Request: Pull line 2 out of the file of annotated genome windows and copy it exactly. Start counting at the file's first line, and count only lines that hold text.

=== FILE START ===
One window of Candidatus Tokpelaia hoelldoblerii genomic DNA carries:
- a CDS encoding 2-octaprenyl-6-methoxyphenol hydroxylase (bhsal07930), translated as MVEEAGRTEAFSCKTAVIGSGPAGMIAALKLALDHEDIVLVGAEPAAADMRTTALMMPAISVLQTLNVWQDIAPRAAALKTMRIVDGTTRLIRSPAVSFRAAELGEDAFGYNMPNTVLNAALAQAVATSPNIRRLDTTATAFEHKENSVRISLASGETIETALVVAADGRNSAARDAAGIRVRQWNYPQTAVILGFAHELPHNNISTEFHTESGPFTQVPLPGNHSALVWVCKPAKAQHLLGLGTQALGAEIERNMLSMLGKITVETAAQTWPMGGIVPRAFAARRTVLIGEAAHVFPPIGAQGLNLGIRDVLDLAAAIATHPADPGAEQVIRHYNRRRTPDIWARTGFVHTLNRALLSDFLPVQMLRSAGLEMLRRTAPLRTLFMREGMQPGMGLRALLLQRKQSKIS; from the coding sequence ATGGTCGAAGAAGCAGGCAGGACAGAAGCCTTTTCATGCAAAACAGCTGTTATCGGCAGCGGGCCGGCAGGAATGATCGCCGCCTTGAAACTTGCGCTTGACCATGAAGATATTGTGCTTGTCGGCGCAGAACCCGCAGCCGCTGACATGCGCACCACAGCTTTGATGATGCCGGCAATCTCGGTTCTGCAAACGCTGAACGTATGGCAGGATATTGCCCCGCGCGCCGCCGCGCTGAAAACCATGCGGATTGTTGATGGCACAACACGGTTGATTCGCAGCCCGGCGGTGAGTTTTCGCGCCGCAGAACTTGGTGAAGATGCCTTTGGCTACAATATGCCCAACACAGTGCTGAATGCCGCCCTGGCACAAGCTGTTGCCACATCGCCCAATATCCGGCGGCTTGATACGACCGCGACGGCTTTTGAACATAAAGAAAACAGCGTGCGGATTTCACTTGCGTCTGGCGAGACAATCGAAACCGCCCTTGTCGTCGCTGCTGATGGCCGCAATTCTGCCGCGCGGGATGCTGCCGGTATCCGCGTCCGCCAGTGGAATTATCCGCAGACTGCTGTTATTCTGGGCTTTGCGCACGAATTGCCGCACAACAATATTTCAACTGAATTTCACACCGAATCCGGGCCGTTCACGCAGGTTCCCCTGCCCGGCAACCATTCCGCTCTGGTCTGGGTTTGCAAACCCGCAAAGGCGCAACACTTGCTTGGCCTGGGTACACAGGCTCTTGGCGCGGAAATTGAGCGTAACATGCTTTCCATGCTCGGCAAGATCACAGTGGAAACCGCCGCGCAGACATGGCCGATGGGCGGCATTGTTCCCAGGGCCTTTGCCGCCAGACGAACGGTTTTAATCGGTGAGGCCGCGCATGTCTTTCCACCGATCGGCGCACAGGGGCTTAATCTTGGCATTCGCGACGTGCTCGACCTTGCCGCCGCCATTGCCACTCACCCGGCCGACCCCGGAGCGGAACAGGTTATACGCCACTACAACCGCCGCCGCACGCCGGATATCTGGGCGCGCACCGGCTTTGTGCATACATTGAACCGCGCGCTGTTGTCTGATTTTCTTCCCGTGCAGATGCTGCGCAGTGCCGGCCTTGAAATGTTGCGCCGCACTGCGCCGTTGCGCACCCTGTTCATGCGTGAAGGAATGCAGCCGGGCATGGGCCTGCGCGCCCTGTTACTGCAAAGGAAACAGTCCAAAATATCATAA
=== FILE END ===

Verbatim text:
- a CDS encoding 2-octaprenyl-6-methoxyphenol hydroxylase (bhsal07930), translated as MVEEAGRTEAFSCKTAVIGSGPAGMIAALKLALDHEDIVLVGAEPAAADMRTTALMMPAISVLQTLNVWQDIAPRAAALKTMRIVDGTTRLIRSPAVSFRAAELGEDAFGYNMPNTVLNAALAQAVATSPNIRRLDTTATAFEHKENSVRISLASGETIETALVVAADGRNSAARDAAGIRVRQWNYPQTAVILGFAHELPHNNISTEFHTESGPFTQVPLPGNHSALVWVCKPAKAQHLLGLGTQALGAEIERNMLSMLGKITVETAAQTWPMGGIVPRAFAARRTVLIGEAAHVFPPIGAQGLNLGIRDVLDLAAAIATHPADPGAEQVIRHYNRRRTPDIWARTGFVHTLNRALLSDFLPVQMLRSAGLEMLRRTAPLRTLFMREGMQPGMGLRALLLQRKQSKIS; from the coding sequence ATGGTCGAAGAAGCAGGCAGGACAGAAGCCTTTTCATGCAAAACAGCTGTTATCGGCAGCGGGCCGGCAGGAATGATCGCCGCCTTGAAACTTGCGCTTGACCATGAAGATATTGTGCTTGTCGGCGCAGAACCCGCAGCCGCTGACATGCGCACCACAGCTTTGATGATGCCGGCAATCTCGGTTCTGCAAACGCTGAACGTATGGCAGGATATTGCCCCGCGCGCCGCCGCGCTGAAAACCATGCGGATTGTTGATGGCACAACACGGTTGATTCGCAGCCCGGCGGTGAGTTTTCGCGCCGCAGAACTTGGTGAAGATGCCTTTGGCTACAATATGCCCAACACAGTGCTGAATGCCGCCCTGGCACAAGCTGTTGCCACATCGCCCAATATCCGGCGGCTTGATACGACCGCGACGGCTTTTGAACATAAAGAAAACAGCGTGCGGATTTCACTTGCGTCTGGCGAGACAATCGAAACCGCCCTTGTCGTCGCTGCTGATGGCCGCAATTCTGCCGCGCGGGATGCTGCCGGTATCCGCGTCCGCCAGTGGAATTATCCGCAGACTGCTGTTATTCTGGGCTTTGCGCACGAATTGCCGCACAACAATATTTCAACTGAATTTCACACCGAATCCGGGCCGTTCACGCAGGTTCCCCTGCCCGGCAACCATTCCGCTCTGGTCTGGGTTTGCAAACCCGCAAAGGCGCAACACTTGCTTGGCCTGGGTACACAGGCTCTTGGCGCGGAAATTGAGCGTAACATGCTTTCCATGCTCGGCAAGATCACAGTGGAAACCGCCGCGCAGACATGGCCGATGGGCGGCATTGTTCCCAGGGCCTTTGCCGCCAGACGAACGGTTTTAATCGGTGAGGCCGCGCATGTCTTTCCACCGATCGGCGCACAGGGGCTTAATCTTGGCATTCGCGACGTGCTCGACCTTGCCGCCGCCATTGCCACTCACCCGGCCGACCCCGGAGCGGAACAGGTTATACGCCACTACAACCGCCGCCGCACGCCGGATATCTGGGCGCGCACCGGCTTTGTGCATACATTGAACCGCGCGCTGTTGTCTGATTTTCTTCCCGTGCAGATGCTGCGCAGTGCCGGCCTTGAAATGTTGCGCCGCACTGCGCCGTTGCGCACCCTGTTCATGCGTGAAGGAATGCAGCCGGGCATGGGCCTGCGCGCCCTGTTACTGCAAAGGAAACAGTCCAAAATATCATAA